A photograph could reflect the photographer himself, how he looks at things, his creativity and his timing, which all come into play while taking a photograph. This is what Salim tells his students. “They have to hone their photographic skills instead of raising complaints about cameras, which also means they can save their money,” he says.
It’s more than two years since he started giving classes in photography at his place in Al Ansab and so far 500-700 people have attended. “I do once or twice a month with maximum of 10 students in each class. I believe that photography is a personal thing. My students can feel comfortable in a home environment and it’s like an informal gathering,” he points out. Salim is fully booked, usually a month in advance and the increasing response has forced him to conduct classes twice a month. The students are a mix of nationalities – Omanis, Indians, Filipinos, Latvians, Croatians and Russians and so on and they are aged between 16-50 years.
The classes are from 8 am till 5 pm in two sessions. “One has to learn how to take a good photo and how to take a great photo. The morning session (how to take a good photo) deals with technical aspects of the camera like the shutter speed, aperture, ISO and so on. In the afternoon session I discuss about the composition, creativity and the art behind it. It’s about choosing the right time, the person and his imagination and to me these aspects represent the bigger percentage of the final photograph,” he says.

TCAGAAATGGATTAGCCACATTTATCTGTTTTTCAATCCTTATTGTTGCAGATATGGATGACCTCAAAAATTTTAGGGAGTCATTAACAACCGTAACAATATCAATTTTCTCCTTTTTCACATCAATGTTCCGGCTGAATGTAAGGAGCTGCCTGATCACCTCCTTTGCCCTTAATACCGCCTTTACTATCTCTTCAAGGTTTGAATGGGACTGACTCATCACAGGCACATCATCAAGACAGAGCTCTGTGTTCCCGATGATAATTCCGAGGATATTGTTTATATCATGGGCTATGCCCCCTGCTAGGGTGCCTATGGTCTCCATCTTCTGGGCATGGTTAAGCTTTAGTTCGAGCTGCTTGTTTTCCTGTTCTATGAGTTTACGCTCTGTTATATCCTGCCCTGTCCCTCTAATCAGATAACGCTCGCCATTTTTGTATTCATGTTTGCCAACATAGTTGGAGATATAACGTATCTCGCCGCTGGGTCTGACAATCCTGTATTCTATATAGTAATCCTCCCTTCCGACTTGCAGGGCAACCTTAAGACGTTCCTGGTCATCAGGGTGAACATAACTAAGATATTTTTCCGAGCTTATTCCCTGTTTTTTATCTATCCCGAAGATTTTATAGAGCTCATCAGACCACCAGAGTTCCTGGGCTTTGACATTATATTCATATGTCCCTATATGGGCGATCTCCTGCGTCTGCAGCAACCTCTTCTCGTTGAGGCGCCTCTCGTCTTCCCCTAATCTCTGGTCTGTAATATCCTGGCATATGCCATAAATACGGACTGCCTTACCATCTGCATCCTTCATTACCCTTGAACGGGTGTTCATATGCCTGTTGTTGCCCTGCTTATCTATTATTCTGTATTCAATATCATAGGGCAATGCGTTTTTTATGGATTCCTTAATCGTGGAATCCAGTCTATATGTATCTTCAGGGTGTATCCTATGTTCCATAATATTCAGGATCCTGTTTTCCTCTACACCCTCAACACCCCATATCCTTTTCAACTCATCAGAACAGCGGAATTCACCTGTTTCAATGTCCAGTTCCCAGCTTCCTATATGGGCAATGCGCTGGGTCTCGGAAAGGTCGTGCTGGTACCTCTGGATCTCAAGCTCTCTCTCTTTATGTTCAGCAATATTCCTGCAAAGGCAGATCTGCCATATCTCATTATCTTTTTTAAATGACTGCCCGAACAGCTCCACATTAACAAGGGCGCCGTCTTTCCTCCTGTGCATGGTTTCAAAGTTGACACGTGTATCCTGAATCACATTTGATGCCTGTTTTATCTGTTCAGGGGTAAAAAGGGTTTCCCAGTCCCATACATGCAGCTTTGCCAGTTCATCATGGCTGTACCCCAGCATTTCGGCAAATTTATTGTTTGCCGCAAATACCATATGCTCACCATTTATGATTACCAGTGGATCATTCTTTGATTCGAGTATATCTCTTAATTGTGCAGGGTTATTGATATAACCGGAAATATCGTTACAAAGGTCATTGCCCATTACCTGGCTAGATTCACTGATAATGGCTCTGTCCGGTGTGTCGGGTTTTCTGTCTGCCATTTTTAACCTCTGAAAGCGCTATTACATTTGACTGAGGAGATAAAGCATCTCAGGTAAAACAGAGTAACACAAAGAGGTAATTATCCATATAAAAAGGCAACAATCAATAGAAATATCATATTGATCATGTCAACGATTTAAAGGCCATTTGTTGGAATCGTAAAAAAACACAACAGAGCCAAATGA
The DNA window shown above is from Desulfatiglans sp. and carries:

The website www.salimphoto.com was created a year after he took to photography, when he had enough photos to showcase, and when he started winning awards and prizes in international competitions. “It made sense and I incorporated my blog www.salimblog.com later on at the request from people to provide tips and techniques and latest information about photography,” he says.
The travel photographer
Salim wants to consider himself as a travel and landscape photographer. “I travel a lot and have visited Prague in Czechoslovakia, Salzburg in Austria, most of the Gulf countries, Italy, Egypt, Jordan, Thailand, Malaysia and China and I try my best to make these trips once or twice a year. And there are still places I would love to go, especially to the US with some of the best national parks in the world,” he says. But it may require more planning and should at least be a month’s trip. Usually he tries to find areas near to Oman, which could be visited in a week’s time and next month he is planning a week’s trip to Sri Lanka.
“I tell my students if they want to take good photos, they have to look for it. The best photographers around the world travel in search of their masterpiece,” Salim says. He has a full support from his family and his wife loves it a lot as they are travelling. “She’s been very sportive. Wherever I go she follows and helps me with cameras and gears and like me she enjoys camping, walking the mountains and travelling to different villages,” he adds.